Capitalby John LanchesterW.W.Norton & Co., 2012We can't really be certain what sucks the life out of every money-novel ever written, although some possibilities suggest themselves. We tend to want our fictional characters to be not so much real as rarefied - and there's nothing rarefied about money, it's as sordid as sordid gets. It's also petty, even when it's vital - there's a great old "Law & Order" episode where a crooked judge admits in the end, simply, "I needed the money," and when he says that, we feel more scorn for him than we would for a whole interrogation room full of idealistic terrorists. Also, no matter what Randian sadomasochists might contend, we read fiction to escape, and nothing bursts the much-ballyhooed willing suspension of disbelief faster than being reminded that the check you post-dated for Friday will bounce if it's cashed today. Like sex, money is useful in fiction only as a grounding, a counter-weight (think how dramatically unstoppable James Tyrone would be in Long Day's Journey Into Night if he weren't reflexively crabbing about throwing away money to the electric company) - as anybody familiar with the Bataan Death-March that is Tropic of Cancer can attest, if the counter-weight is all you're given, you're better off eating noodles and staring at the wall.The counter-weight nature of money is summoned early and often in John Lanchester's big, floridly plotted new novel Capital, which hinges on the U.S.-caused crash of the world economy in 2008, because Lanchester decides to center his plot on the various inhabitants of Pepys Road in London. Readers of Samuel Pepys' diary will recall how no matter what amazing thing Pepys did that week - bowling with My Lord, getting noticed by Charles II, smooching with a high-society madame while a Shakespeare play unfolds onstage - he comes back over and over to counting up his net worth of money. For Pepys the gesture was purely private, a reassurance about the bedrock on which all those other things are built.Likewise the people of Pepys Road, a newly-posh residential area swelling with inflated property values ("Britain had become a country of winners and losers," we're told, "and all the people in the street, just by living there, had won"). Lanchester is an indefatigable stager, and he gives his huge cast of characters a delightful array of fairly one-dimensional attributes. There's callow but likeable banker Roger Yount and his nakedly avaricious wife Arabella (fans of both British history and more pointedly Anthony Trollope will prick up their ears immediately at that name); there's soccer star Freddie Kamo and his put-upon manager-dad Patrick; there's elderly, tumor-afflicted Petunia Howe and her rebellious grandson; there's the requisite Muslim stooges ready to either be al-Qaeda or be railroadingly suspected of being al-Qaeda ... and then there's the maguffin (we've already covered the fact that Lanchester is an old stager, yes?): a mysterious somebody sending postcards to all the Pepys Road inhabitants scrawled with a slogan good enough for Occupy Wall Street: "We Want What You Have."Thus the folks on Pepys Road are being stalked from without and within, by the We Want scoundrel (whose identity Lanchester expertly shuffles under cups until the last possible moment, the ham) and by the massive economic defenestration we all know is coming. The details of all these dozens of characters curl and unfurl like campfire stories, and although the writing is often pedestrian (startlingly often - the author's earlier novels were scrubbed much cleaner), the energy never flags. None of Lanchester's characters are happy, and all their unhappinesses (even poor Petunia's) ultimately derive from money, although these people find plenty of other objects on which to vent their ire, as when Kamo's father rages at being his son's employee:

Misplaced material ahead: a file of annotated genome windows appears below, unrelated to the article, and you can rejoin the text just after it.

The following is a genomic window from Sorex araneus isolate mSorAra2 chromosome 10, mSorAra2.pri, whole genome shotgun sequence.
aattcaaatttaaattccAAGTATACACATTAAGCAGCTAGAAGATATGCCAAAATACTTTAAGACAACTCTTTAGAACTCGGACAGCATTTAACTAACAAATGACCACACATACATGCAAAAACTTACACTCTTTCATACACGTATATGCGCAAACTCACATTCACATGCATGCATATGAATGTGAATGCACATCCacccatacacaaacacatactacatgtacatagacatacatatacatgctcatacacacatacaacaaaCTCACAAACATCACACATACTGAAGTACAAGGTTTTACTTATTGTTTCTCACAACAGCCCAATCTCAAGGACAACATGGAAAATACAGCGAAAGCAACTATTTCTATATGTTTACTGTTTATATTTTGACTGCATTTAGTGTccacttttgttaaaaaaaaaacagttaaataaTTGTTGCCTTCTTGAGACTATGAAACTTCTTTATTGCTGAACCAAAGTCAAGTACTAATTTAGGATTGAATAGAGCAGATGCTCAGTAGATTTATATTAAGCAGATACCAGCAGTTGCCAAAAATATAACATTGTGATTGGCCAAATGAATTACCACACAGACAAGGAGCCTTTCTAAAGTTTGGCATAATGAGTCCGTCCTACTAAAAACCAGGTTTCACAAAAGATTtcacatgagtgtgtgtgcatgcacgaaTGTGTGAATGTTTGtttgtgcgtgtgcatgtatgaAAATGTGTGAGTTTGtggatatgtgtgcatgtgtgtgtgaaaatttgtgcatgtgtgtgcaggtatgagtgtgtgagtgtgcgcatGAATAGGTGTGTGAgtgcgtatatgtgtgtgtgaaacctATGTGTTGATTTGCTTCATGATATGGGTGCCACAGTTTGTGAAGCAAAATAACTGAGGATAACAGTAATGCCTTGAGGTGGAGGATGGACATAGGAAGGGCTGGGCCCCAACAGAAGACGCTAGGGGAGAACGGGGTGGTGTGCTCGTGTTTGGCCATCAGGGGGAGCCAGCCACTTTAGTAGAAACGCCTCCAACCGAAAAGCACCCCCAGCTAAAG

He hated England, he hated the life he was living while he kept Freddy company. He hated the weather, he hated the English language, he hated the year-round cold and rain and the way it made him feel old, he hated the extra layers of clothing he had to wear to fight the weather, an he hated the way central heating made him feel sweaty and cold and dried out all at the same time. He had looked forward to the spring, to the time when, he was told, everything would start getting warmer, but the English spring was ridiculous, grey and not just cold but damply cold.